In 2006, Grant Frame, at the University of Pennsylvania, assumed direction of publication of the royal inscriptions, and thanks to Eisenbrauns, the Assyrian portion of the RIM project was revived under a new name, the Royal Inscriptions of the Neo-Assyrian Period, or RINAP. First, the RINAP project improved on the earlier RIM volumes by creating online indexes of personal names, deity names, place names, temple names, astronomical names, and so forth. Second, RINAP has already produced four volumes in print covering the reigns of Tiglath-pileser III, Shalmaneser V, Sennacherib, and Esarhaddon. In addition to the print volumes, RINAP has made the texts available online, in transliteration and English translation. You miss out on the introductions to the texts (important for making sense of them) and the bibliography that appear in the print versions, but you get the added feature of hyperlinked text which connects to a glossary and list of attested forms. There are some other resources as well. The RINAP website is worth taking a little time to explore.
  • Tadmor, Hayim, and Shigeo Yamada. 2011. The Royal Inscriptions of Tiglath-Pileser III (744–727 BC) and Shalmaneser V (726–722 BC), Kings of Assyria. Royal Inscriptions of the Neo-Assyrian Period 1. Winona Lake: Eisenbrauns.
  • Grayson, A. Kirk, and Jamie Novotny. 2012. The Royal Inscriptions of Sennacherib, King of Assyria (704–681 BC), Part 1. The Royal Inscriptions of the Neo-Assyrian Period 3/1. Winona Lake: Eisenbrauns.
  • Grayson, A. Kirk, and Jamie Novotny. 2014. The Royal Inscriptions of Sennacherib, King of Assyria (704–681 BC), Part 2. The Royal Inscriptions of the Neo-Assyrian Period 3/2. Winona Lake: Eisenbrauns.
  • Leichty, Erle. 2011. The Royal Inscriptions of Esarhaddon, King of Assyria (680–669 BC). Royal Inscriptions of the Neo-Assyrian Period 4. Winona Lake: Eisenbrauns.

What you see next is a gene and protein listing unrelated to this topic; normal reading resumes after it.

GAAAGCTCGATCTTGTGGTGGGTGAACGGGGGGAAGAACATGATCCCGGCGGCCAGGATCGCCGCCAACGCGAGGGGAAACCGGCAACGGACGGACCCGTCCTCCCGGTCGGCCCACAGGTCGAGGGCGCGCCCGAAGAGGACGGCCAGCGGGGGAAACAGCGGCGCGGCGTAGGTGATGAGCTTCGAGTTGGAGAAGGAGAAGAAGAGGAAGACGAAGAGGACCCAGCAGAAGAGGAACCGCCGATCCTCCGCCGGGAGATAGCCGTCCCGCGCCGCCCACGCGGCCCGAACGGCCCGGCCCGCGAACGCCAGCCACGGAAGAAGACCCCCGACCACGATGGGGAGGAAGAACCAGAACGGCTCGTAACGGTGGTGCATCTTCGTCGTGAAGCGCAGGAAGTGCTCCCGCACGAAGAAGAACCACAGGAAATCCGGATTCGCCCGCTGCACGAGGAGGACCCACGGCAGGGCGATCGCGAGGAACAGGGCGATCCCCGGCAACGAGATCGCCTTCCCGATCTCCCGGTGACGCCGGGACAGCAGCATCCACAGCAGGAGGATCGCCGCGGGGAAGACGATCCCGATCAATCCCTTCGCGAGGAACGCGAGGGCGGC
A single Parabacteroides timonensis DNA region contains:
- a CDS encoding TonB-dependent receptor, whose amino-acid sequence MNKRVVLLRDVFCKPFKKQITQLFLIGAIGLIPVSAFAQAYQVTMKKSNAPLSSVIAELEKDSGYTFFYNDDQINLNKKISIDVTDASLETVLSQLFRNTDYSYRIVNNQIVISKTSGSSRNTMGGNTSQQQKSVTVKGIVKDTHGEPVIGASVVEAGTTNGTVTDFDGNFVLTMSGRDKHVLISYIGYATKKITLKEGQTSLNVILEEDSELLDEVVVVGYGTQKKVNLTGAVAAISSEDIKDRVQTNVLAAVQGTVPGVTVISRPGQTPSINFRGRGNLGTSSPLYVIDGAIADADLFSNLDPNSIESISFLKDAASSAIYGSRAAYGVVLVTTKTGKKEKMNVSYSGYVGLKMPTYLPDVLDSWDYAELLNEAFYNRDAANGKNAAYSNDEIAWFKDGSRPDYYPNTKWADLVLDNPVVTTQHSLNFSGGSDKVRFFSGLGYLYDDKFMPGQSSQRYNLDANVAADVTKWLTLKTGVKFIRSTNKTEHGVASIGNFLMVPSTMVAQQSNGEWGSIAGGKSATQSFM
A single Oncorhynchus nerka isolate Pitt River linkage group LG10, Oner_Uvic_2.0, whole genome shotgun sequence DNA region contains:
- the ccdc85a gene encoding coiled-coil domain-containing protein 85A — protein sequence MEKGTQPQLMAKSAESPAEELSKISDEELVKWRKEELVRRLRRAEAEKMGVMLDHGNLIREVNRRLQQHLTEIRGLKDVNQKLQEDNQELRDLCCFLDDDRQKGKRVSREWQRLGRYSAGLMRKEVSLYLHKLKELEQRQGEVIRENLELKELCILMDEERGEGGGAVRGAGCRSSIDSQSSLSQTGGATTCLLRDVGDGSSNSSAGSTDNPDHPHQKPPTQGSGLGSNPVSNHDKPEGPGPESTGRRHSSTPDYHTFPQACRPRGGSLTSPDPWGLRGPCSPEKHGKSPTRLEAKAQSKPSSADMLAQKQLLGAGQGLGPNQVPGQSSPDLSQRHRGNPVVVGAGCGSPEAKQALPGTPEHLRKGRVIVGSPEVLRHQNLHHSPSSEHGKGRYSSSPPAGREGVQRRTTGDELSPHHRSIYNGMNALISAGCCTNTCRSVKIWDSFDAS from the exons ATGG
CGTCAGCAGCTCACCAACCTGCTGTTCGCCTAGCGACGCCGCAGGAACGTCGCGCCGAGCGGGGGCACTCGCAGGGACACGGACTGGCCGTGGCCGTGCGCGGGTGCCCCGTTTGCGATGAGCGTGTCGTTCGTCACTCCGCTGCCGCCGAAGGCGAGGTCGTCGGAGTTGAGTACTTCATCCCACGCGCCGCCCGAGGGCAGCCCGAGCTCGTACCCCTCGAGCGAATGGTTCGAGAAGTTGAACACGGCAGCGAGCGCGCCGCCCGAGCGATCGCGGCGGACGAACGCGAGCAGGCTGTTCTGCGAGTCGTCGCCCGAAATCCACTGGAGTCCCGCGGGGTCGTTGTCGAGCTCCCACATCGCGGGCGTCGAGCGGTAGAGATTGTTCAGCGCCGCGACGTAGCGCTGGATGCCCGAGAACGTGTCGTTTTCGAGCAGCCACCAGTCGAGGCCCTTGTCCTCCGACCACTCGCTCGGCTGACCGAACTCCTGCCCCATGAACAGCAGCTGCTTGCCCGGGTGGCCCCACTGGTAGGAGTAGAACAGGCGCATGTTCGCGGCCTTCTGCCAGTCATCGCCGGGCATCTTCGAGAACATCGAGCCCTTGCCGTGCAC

We were happy to hear just last week that Grant Frame has been awarded another grant for the RINAP project (see here). Volume 2, the reign of Sargon II, is nearly complete, and the article states that the grant money will be used for volume 5, the reign of Ashurbanipal.
Grant Frame, an associate professor of Assyriology in the Department of Near Eastern Languages & Civilizations in the School of Arts & Sciences (SAS) has been awarded a two-year, $250,000 National Endowment for the Humanities (NEH) grant for his Royal Inscriptions of the Neo-Assyrian Period (RINAP) Project.
The grant brings the total NEH funding Frame has received for the RINAP Project to nearly $950,000 since 2008.
...
Four books have been published so far by the RINAP Project; Frame is working on a fifth. The latest grant is for a sixth book, which will include most of the official inscriptions of Ashurbanipal (668c.-631 B.C.E.). Frame hopes to complete the Project with a seventh volume containing the remainder of Ashurbanipal’s inscriptions and those of his successors, up until the fall of Assyria.

We are grateful to Eisenbrauns and Grant Frame for taking on the task of seeing through to completion the publication of these royal inscriptions. Jamie Novotny also appears heavily involved in several steps of the project as well, and there are surely many others. The RINAP volumes are available from Eisenbrauns here.


HT: Agade
Sources:
Royal Inscriptions of Mesopotamia Project
RIM volumes listed at Eisenbrauns—all out of stock.
RIM volumes available from University of Toronto Press
History of the RINAP Project, by Jamie Novotny